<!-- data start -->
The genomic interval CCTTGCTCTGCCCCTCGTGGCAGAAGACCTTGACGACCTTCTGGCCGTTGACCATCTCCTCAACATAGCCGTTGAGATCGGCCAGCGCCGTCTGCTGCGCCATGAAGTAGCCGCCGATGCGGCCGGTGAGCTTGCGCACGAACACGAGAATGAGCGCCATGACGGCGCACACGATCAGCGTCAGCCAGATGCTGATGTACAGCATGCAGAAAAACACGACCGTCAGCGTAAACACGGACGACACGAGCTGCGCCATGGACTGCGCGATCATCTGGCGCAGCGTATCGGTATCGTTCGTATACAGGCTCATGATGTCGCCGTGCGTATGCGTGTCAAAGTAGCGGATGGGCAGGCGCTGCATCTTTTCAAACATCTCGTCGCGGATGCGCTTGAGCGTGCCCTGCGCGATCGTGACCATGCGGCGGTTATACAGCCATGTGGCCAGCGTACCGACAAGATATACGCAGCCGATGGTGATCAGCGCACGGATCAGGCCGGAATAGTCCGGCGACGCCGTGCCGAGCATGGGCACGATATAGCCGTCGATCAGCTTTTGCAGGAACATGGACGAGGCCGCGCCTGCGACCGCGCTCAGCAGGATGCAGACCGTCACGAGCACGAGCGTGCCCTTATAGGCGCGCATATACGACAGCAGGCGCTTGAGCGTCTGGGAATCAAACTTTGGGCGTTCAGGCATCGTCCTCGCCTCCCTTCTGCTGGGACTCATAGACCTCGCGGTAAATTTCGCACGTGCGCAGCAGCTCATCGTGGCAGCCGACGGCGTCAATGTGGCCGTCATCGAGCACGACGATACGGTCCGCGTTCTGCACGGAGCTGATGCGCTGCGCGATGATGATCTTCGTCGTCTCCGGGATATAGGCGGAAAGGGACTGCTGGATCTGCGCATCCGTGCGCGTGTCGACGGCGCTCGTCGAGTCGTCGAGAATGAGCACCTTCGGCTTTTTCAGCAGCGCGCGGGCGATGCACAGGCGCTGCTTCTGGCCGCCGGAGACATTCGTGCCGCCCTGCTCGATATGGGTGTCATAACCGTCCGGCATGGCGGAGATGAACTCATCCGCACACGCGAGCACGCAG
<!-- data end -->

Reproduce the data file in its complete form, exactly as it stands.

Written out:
The genomic interval CCTTGCTCTGCCCCTCGTGGCAGAAGACCTTGACGACCTTCTGGCCGTTGACCATCTCCTCAACATAGCCGTTGAGATCGGCCAGCGCCGTCTGCTGCGCCATGAAGTAGCCGCCGATGCGGCCGGTGAGCTTGCGCACGAACACGAGAATGAGCGCCATGACGGCGCACACGATCAGCGTCAGCCAGATGCTGATGTACAGCATGCAGAAAAACACGACCGTCAGCGTAAACACGGACGACACGAGCTGCGCCATGGACTGCGCGATCATCTGGCGCAGCGTATCGGTATCGTTCGTATACAGGCTCATGATGTCGCCGTGCGTATGCGTGTCAAAGTAGCGGATGGGCAGGCGCTGCATCTTTTCAAACATCTCGTCGCGGATGCGCTTGAGCGTGCCCTGCGCGATCGTGACCATGCGGCGGTTATACAGCCATGTGGCCAGCGTACCGACAAGATATACGCAGCCGATGGTGATCAGCGCACGGATCAGGCCGGAATAGTCCGGCGACGCCGTGCCGAGCATGGGCACGATATAGCCGTCGATCAGCTTTTGCAGGAACATGGACGAGGCCGCGCCTGCGACCGCGCTCAGCAGGATGCAGACCGTCACGAGCACGAGCGTGCCCTTATAGGCGCGCATATACGACAGCAGGCGCTTGAGCGTCTGGGAATCAAACTTTGGGCGTTCAGGCATCGTCCTCGCCTCCCTTCTGCTGGGACTCATAGACCTCGCGGTAAATTTCGCACGTGCGCAGCAGCTCATCGTGGCAGCCGACGGCGTCAATGTGGCCGTCATCGAGCACGACGATACGGTCCGCGTTCTGCACGGAGCTGATGCGCTGCGCGATGATGATCTTCGTCGTCTCCGGGATATAGGCGGAAAGGGACTGCTGGATCTGCGCATCCGTGCGCGTGTCGACGGCGCTCGTCGAGTCGTCGAGAATGAGCACCTTCGGCTTTTTCAGCAGCGCGCGGGCGATGCACAGGCGCTGCTTCTGGCCGCCGGAGACATTCGTGCCGCCCTGCTCGATATGGGTGTCATAACCGTCCGGCATGGCGGAGATGAACTCATCCGCACACGCGAGCACGCAG